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Moly grease OK on drive shafts?

Discussion in '80-Series Tech' started by Hayes, Feb 23, 2007.

  1. Hayes

    Hayes

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    Is it OK to use moly-fortified grease on the drive shaft splines and u-joints?

    I did this last time I had my shafts apart.

    Seems like my clunk is back sooner than the last lube.

    Hayes
     
  2. e9999

    e9999 You want to do what...? Moderator

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    can't imagine it matters much on the splines, maybe more on the Ujoints :)
     
  3. maximBJ70

    maximBJ70

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    Molly's actually a great choice, reason being is that a layer of molybdium disulphide will always be around so...giver. Best thing to do though is check out an oil/grease manufacturor if you're really concerned. I know ARB requires moly grease for OME bushings because even if all the grease dissipates the moly still sticks around. The only really concern is in hubs were wheel bearing grease (the rd stuff) is really tacky and sticks to everything. Even still though, you can use moly grease and be in good hands. I am not certain about the temp variences for these greases though. This would be worth checking out.
     
  4. rbpearson4

    rbpearson4

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    Molybden disulphide lithium base chasis grease is specified in the repair manual. You can use about any lithium base grease (NLGI No.2). Just make sure not to mix and match grease. Some components of different types of grease can chemically react and cause pre-mature breakdown. If you're not sure of what is in the component, purge the system until the good grease comes out or take it apart and clean all of the old stuff out.
     
  5. cruiserdan

    cruiserdan SupportingVendor Emeritus Moderator

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    An engineer geek friend of mine claims that molly is not a good idea for a high-speed application because it may be possible for the needles to slide as opposed to roll like they are supposed to. Dunno if thats for real or not but I don't argue with him too much......:hillbilly:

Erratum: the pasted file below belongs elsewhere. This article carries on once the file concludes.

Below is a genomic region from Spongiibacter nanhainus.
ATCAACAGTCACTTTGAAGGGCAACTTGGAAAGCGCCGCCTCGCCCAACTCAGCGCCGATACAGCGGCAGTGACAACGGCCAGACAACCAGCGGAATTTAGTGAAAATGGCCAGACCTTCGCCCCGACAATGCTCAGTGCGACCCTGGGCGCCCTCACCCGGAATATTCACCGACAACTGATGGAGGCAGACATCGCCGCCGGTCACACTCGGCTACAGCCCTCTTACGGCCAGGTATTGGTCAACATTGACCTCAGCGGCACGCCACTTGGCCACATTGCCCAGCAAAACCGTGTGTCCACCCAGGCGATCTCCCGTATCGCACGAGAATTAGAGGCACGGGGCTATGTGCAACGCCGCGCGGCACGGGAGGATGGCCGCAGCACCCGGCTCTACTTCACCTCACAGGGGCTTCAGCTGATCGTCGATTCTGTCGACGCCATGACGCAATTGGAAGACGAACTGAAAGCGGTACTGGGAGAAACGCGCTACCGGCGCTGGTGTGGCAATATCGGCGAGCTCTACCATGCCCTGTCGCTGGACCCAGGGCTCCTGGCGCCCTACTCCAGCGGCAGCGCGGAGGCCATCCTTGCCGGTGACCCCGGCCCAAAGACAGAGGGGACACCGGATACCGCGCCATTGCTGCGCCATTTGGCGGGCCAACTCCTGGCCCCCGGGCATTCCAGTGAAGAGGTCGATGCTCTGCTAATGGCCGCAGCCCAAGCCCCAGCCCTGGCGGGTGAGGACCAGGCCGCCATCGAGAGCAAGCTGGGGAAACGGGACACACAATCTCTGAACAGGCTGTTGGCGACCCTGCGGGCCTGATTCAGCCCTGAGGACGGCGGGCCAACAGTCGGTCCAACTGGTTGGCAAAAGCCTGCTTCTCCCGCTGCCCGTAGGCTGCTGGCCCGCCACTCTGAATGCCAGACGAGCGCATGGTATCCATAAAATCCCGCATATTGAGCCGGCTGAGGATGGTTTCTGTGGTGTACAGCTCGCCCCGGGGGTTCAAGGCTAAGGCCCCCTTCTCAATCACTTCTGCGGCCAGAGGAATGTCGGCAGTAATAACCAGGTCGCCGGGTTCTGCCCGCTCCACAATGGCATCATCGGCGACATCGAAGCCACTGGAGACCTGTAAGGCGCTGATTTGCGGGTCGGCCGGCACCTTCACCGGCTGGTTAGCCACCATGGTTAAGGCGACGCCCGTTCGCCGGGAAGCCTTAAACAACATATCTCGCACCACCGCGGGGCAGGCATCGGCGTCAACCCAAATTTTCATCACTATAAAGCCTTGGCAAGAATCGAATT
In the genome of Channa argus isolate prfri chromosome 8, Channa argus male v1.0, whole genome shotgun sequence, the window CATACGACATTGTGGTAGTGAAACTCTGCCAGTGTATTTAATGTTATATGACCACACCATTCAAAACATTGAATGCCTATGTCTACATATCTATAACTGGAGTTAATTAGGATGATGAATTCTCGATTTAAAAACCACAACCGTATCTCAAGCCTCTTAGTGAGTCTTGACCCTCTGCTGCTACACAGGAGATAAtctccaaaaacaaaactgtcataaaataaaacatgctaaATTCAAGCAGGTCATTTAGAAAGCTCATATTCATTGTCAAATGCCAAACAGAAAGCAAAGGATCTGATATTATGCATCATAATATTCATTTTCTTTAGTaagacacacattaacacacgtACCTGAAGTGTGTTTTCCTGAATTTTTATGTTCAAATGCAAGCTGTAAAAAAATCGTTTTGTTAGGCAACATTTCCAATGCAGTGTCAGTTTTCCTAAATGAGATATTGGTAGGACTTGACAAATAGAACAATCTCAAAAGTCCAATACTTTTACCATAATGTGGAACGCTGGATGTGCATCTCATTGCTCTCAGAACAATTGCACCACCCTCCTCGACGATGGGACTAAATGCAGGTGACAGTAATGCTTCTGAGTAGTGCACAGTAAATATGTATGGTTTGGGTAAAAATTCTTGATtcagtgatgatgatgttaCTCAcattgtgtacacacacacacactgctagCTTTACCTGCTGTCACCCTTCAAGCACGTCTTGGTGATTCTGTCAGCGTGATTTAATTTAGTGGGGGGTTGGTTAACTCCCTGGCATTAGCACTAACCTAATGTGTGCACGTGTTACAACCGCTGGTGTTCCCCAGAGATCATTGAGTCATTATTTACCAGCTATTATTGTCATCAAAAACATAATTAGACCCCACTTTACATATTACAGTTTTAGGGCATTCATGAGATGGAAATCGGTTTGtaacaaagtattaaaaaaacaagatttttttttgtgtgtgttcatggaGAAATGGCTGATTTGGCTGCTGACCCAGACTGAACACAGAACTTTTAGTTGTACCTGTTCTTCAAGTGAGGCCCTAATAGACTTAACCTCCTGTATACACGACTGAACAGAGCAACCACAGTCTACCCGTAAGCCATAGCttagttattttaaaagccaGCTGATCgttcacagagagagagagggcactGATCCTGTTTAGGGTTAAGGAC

6. rbpearson4

    rbpearson4

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    When applying/repacking the knuckles with grease, do you remove the cap and pump it full? Looking at the Repair Manual (Maintenance Section), it doesn't specifiy how much to put in.
     
  7. Ting

    Ting

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    You might want to start a new thread to get more attention.
     
  8. Hayes

    Hayes

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    I've heard that too (probably from you:) ).
    Do u-joints count as a high-speed application, though?

    Like the ball-bearings in the birfs, the bearings in the u-joint just take up the motion needed to change the vector of the spinning shaft, no?

    Not sure, that's why I'm asking about the u-joints.

    The slip-yoke splines seem like a perfect candidate for moly.



     
  9. jonheld

    jonheld

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    Depends on the amount of moly and the rest of the components in the grease. I had a lengthly discussion with an Amsoil tech about the sliding bearing theory, which can be a reality. I used to use 2 different greases (moly and GP). Now only the Amsoil GHD moly grease for everything.

    A previous post mentioned that the chassis service manual specs moly grease. That's true but only for the steering knuckles. All other apps call for GP grease. That said, I use the GHD for all. Makes a great waterproof seal for connectors, makes great thread lube, good in the budoir, pretty good on sandwiches too.
     
  10. MikePL

    MikePL

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    From what I know, moly grease should be used where there is friction/sliding and not rolling. Molybden creates a slick surface so anything that has balls or needles will slide instead of rolling. Sliding balls in bearings become uneven and no longer round so molybden defeats the purpose of rolling bearings.

    But in all applications that have sliding bearings (bushings, knuckles, u-joints, driveshafts etc..) moly is the way to go.

    The term 'high speed application' is not quite good here as speed doesn't matter but the type of 'work' matters. A driveshaft may spin like hell but the real movement within it is minimum so it's not a high speed application.

    To summarize:

    Moly is good only where there is sliding, not rolling.
     
  11. e9999

    e9999 You want to do what...? Moderator

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    IMHO, in the big picture, the type of grease matters less than whether you grease things up enough or not. I would rather have a non-optimum grease and do them every couple of months than using the "perfect" one and do it once every couple of years...
     
  12. MikePL

    MikePL

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    e9999, you are absolutely right. Two thumbs up for you, or even four :)

    But if you have a choice of grease it's even better to know which one goes where.

    If I were to save a part on the trail from damage then I would grease it with anything I can... Grease, engine oil, cooking oil, butter, whatever... But in prepared conditions it's always better to hop on a bike and get the right grease than to do a job and finish it by putting the wrong one. The wrong grease won't do immediate harm but it won't help either.